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The following article was posted previously, but its message is perennial. If you are beginning a new year with a new nut allergy and/or other food allergy diagnosis, hang in there. You will learn what you need to know. What follows are some of my best tips for getting started. (And check out my e-book for lots more info and encouragement).
Each year around the winter holidays, I receive an increase in the number of e-mails and posts I've received from parents facing new nut allergy diagnoses in their kids and I've even heard from several young adults with new nut allergies.
The most frequent word I hear is "overwhelmed." This is so understandable. It is overwhelming. The wealth of information alone (often conflicting) can be hard to absorb. Plus, you may wonder if you'll ever have a normal life again, if you will ever learn to decipher food labels and if your child can even go to school. You wonder if every food has the potential to harm your child and/or you. Life can seem very scary and very surreal.
I've been there and I can tell you that things improve. But I can't sugar coat the facts: your life will change, sometimes in ways you may not even foresee now. Some of the changes will be hard to deal with; some may even be positive in the long run. I can think of two positive changes: becoming healthier in our family eating habits and learning to be more assertive in life and ask for what we need. I also have a truly compassionate daughter whose own struggles have made her want to be helpful to others facing different challenges.
Food allergies are never welcome and they make life more difficult at times. But you can live well with them. Here are some things that have helped me and my family:
Seek expert medical advice from an allergist. I've found the best people to handle the medical aspects of food allergy have been our allergists. Find a board-certified allergist and then follow their advice. Keep up on yearly visits, appropriate testing and keep in contact with them about medications. An allergist will be more knowledgeable on food allergies than most pediatricians, not to knock them because they're helpful, too. But an allergist will be more up-to-date on the constantly changing aspects of food allergies and this will be invaluable to you.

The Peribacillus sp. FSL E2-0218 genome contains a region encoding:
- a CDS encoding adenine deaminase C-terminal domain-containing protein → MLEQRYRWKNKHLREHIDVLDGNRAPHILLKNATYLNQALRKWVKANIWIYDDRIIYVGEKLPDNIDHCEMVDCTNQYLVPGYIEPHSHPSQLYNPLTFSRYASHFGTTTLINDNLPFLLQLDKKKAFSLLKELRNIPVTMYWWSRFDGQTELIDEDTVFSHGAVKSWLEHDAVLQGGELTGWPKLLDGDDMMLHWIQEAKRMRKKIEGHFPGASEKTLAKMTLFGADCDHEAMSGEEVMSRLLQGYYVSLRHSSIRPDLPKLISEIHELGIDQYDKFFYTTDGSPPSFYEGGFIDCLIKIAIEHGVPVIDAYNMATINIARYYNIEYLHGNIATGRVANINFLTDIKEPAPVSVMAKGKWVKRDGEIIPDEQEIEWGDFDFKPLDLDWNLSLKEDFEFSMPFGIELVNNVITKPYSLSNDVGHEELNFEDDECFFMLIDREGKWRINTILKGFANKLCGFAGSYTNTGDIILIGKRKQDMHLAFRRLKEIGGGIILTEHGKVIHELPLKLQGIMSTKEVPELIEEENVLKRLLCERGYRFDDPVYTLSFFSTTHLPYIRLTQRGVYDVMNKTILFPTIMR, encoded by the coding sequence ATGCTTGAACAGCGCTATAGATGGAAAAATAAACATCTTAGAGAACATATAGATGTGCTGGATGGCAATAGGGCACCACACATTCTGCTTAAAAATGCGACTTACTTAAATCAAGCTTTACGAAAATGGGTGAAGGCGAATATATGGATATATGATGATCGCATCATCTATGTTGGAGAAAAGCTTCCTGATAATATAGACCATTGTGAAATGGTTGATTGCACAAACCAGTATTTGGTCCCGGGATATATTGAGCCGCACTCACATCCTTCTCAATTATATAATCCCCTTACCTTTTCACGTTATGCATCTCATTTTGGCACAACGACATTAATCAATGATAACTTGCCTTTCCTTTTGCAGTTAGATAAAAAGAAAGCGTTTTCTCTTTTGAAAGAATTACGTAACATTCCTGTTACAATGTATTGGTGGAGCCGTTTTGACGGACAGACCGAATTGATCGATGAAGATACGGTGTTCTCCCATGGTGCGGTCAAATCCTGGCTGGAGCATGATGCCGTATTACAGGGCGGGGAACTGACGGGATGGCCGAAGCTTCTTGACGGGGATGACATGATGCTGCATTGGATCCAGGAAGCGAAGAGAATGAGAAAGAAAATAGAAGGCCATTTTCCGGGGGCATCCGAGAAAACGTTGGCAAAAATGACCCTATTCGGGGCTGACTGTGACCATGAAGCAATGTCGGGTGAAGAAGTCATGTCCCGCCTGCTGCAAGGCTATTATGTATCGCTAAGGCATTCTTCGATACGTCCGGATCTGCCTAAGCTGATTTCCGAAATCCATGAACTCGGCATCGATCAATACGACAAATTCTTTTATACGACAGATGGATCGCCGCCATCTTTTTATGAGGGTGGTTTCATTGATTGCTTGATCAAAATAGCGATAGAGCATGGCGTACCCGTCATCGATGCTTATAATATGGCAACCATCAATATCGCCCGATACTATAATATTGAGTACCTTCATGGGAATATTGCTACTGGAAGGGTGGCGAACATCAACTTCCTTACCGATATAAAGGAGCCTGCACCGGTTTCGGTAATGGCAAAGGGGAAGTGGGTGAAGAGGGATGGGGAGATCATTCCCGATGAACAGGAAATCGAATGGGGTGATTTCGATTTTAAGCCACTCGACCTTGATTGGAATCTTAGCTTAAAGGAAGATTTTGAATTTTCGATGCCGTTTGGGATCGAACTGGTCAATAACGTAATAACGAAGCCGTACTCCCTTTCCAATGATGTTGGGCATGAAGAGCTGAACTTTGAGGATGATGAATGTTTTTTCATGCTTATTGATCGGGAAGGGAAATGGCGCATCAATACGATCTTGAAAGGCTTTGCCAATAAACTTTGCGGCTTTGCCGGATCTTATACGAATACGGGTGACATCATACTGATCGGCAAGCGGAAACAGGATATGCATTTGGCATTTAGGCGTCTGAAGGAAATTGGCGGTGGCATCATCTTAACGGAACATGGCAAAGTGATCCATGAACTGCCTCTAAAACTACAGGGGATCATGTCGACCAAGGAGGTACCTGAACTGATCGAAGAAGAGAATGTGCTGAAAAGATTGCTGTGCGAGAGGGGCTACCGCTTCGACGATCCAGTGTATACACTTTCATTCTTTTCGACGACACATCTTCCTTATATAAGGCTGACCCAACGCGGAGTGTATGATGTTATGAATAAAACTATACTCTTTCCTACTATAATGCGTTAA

Always stand firm about food allergies. You'll meet people who don't take food allergies seriously, who may even blow them off completely. Sometimes those closest to you won't accept the situation. Be prepared for it. Usually, ignorance about food allergies is the key reason. If you know that something is not safe then avoid the food, situation or if need be, the person until they "get it." Risking an allergic reaction to preserve any relationship is never worth it. As we saw recently in Chicago, food allergies can be fatal when not clearly understood or properly respected.
Be informed but don't overload on random info. This is the hardest thing because Internet access can uncover some crazy stories and information. Stick to respected resources such as The Food Allergy & Anaphylaxis Network, Allergic Living magazine and The Food Allergy Initiative for research and facts. (And I hope you'll visit me for lifestyle tips and food allergy news.) Overloading on stories of food allergy deaths or unproven medical information is never helpful and may be harmful.
Knowledge is half the battle. The good news is, if you're reading this you probably have received medication, medical advice and are just generally prepared to face a reaction if it occurs. Witnessing an allergic reaction without any knowledge of what may be causing it or without any medication to treat it is much, much worse. If you know what you're dealing with, you can avoid or safely adapt to potentially harmful situations and cut down on risk.
I want to wish a healthy and Happy New Year to you all! Let's be safe together and please continue to share your input and comments!